Free Radical

Free radical mechanism is increasingly being implicated in almost all disease states [138,147]. Their relationship to neoplastic transformation in particular has, attracted much attention [148-152]. Biological oxidation involves generation of electrons from mitochondria and if improperly managed by cellular antioxidants, is liable to induce generation of reactive oxygen species (ROS). The ROS may cause oxidant damage to enzymes, nucleic acids, cytosolic and membrane proteins and the cellular lipids, largely present in cell membrane.

Carbon tetrachloride and halogenoalkanes are most common chemical pollutants produced by industries and automobiles. These can be absorbed from the skin or ingested through water and produces hepatotoxicity in virtually all species. The hepatotoxicity of halogenoalkanes involves reductive dehalogenation by cytochrome p450, of the hepatic microsomal mixed function oxygenase system to form trichloromethyl (CCl3, and trichloromethylperoxy CCl3O2) radicals, [152-157]. Although a consensus on direct proof for generation of carbon tetrachloride free radicals has not yet been reached, indirect evidence of the microsomal formation of this is overwhelming [157]. Genetic variants of OGG1 and XRCC1, important enzymes that participate in base excision repair pathway, have been thought to confer interindividual variations in susceptibility to gallbladder cancer (GBC). Observed OGG1 Cys/Cys genotype frequency was significantly higher in GBC patients (OR = 2.93; 95% CI = 1.14-7.51). The increased risk was more prominently observed in female patients (OR = 5.92; 95%CI = 1.20-29.13), and those with gallstone (OR = 5.50; 95%CI = 1.99-15.16)[158]. The Gln/Gln and Arg/Gln genotypes conferred significantly low risk for GBC while XRCC1 Arg194Trp polymorphism showed no association. The carriers of Arg-Gln haplotype consisting of 194Arg and 399Gln alleles of XRCC1 were also found at significant low risk, interaction with tobacco was not found to modulate the risk [158].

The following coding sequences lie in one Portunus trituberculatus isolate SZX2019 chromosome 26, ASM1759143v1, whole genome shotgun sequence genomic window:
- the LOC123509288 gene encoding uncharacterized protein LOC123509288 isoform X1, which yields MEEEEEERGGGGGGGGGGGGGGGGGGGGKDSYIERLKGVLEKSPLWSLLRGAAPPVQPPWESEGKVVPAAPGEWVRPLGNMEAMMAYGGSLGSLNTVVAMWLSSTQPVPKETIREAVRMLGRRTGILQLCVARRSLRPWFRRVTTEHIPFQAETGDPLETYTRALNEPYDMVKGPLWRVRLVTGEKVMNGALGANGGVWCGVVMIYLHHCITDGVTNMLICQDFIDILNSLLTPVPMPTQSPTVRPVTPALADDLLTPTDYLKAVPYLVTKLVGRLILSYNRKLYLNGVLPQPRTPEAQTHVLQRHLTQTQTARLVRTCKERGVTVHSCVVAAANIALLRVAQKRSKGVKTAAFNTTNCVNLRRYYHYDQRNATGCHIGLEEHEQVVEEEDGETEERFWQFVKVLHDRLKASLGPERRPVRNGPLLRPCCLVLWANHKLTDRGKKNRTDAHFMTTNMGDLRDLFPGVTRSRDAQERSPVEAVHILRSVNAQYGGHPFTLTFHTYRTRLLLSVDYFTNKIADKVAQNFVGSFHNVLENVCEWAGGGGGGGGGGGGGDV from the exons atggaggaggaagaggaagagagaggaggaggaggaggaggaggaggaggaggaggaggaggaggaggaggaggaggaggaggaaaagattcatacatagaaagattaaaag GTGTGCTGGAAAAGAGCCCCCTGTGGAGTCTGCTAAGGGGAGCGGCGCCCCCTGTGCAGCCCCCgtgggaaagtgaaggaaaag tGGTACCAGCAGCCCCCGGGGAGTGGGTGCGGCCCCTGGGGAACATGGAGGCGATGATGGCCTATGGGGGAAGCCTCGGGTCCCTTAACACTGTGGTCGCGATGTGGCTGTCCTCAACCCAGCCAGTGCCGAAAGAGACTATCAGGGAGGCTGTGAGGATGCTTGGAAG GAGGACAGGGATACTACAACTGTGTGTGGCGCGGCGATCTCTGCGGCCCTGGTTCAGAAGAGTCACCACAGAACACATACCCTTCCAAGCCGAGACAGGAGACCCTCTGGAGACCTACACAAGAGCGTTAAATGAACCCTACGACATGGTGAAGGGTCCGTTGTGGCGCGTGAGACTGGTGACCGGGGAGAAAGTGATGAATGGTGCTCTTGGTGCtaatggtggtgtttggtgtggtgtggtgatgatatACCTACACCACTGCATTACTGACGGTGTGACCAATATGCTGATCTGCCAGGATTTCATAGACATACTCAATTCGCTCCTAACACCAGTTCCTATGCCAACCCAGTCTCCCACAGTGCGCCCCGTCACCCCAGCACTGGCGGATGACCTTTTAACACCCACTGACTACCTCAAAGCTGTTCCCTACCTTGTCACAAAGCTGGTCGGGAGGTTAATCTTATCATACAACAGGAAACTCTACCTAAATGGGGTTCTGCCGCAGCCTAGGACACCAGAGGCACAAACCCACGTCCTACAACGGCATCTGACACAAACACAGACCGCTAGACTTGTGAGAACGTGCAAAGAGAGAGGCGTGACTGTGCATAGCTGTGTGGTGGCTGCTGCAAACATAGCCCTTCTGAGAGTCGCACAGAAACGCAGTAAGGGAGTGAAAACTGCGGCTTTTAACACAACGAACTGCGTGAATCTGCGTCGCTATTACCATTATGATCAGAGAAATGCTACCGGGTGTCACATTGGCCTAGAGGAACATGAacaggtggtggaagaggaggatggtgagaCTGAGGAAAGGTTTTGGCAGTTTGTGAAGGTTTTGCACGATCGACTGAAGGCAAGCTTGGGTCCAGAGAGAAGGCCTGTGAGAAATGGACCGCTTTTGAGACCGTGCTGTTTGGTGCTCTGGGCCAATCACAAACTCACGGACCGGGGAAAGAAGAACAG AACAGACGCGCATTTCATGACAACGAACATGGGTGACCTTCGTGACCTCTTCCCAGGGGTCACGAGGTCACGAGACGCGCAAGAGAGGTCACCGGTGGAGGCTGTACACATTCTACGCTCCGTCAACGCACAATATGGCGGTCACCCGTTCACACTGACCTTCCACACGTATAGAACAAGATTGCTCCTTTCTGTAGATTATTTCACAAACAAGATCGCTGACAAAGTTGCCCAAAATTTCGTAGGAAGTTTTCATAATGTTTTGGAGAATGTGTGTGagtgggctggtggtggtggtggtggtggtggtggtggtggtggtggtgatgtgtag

Carcinogenesis is thought to occur in two stages, first the initiation stage during which a physical, chemical or biologic agent directly causes an irreversible alteration in molecular structure of DNA and second, the promotion stage during which the expression of genes that regulate the cell growth and differentiation is altered [159]. Recent experiments strongly suggest that free radicals are active in both the initiation and promotion stages of cancer, making it an important etiological agent in carcinogenesis [160] [Figure 1, 2,].


Figure 1: Showing the stage of initiation wherein a normal cell on exposure to reactive oxygen species acquire mutations and become initiated.


Figure 2: Showing the stages of PromotionAnd progression wherein an initiated cell continues to accumulate mutations and become preneoplastic and thereafter progress to neoplasia. Some of the reactive oxygen species and lipid peroxidation are thought to act in the stage of promotion as well.

Lipid Peroxidation Products

Polyunsaturated fatty acids (PUFA) are particularly vulnerable to free radical attack. The oxidative damage is termed as lipid peroxidation and causes a reduction in membrane fluidity and permeability besides producing highly genotoxic and tumorigenic aldehydic lipid peroxidation products [153, 157, 161-166]. Linolenic acid (C18:2) and arachidonic acid (C20:4) contain number of methylene interrupted double bonds, which are particularly prone to hydrogen abstraction. This process can be autocatalytic. However, it can be halted by the action of free radical scavenger molecules [156, 167-176]. The NADPH-cytochrome p450 electron transport chain present in liver microsome act as electron donor and promote generation of free radicals, thereby initiating lipid peroxidation [155 156]

Of various lipid peroxidation products, 4-hydroxynonenal (HNE) has a high neoplastic potential [177-184]. Shukla et al, have shown an increase in concentration of HNE in gallbladder bile of patients with carcinoma of the gallbladder [164]. A further significant decrease in concentration of polyunsaturated fatty acids (linolenic and arachidonic acid) in patients with gallstones has been demonstrated [165, 166, 185-187] leading to speculation that increase lipid peroxidation along with non-functioning of the gallbladder which causes HNE to be retained in gallbladder for long duration and in high quantity may be responsible for the malignant conversion [165, 188].

Heavy Metals and Metallothionein